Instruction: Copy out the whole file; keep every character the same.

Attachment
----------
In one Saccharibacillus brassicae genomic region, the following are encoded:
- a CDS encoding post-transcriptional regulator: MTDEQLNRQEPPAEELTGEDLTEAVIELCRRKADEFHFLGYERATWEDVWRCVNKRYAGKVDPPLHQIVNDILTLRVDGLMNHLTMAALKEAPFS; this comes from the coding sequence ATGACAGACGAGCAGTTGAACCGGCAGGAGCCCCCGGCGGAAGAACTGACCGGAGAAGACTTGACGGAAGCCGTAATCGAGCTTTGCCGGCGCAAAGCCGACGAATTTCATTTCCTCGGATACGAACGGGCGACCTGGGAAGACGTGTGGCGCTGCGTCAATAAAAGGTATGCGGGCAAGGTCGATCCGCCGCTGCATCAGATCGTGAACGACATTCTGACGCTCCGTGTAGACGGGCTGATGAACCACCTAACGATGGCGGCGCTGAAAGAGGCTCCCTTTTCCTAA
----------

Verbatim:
In one Saccharibacillus brassicae genomic region, the following are encoded:
- a CDS encoding post-transcriptional regulator: MTDEQLNRQEPPAEELTGEDLTEAVIELCRRKADEFHFLGYERATWEDVWRCVNKRYAGKVDPPLHQIVNDILTLRVDGLMNHLTMAALKEAPFS; this comes from the coding sequence ATGACAGACGAGCAGTTGAACCGGCAGGAGCCCCCGGCGGAAGAACTGACCGGAGAAGACTTGACGGAAGCCGTAATCGAGCTTTGCCGGCGCAAAGCCGACGAATTTCATTTCCTCGGATACGAACGGGCGACCTGGGAAGACGTGTGGCGCTGCGTCAATAAAAGGTATGCGGGCAAGGTCGATCCGCCGCTGCATCAGATCGTGAACGACATTCTGACGCTCCGTGTAGACGGGCTGATGAACCACCTAACGATGGCGGCGCTGAAAGAGGCTCCCTTTTCCTAA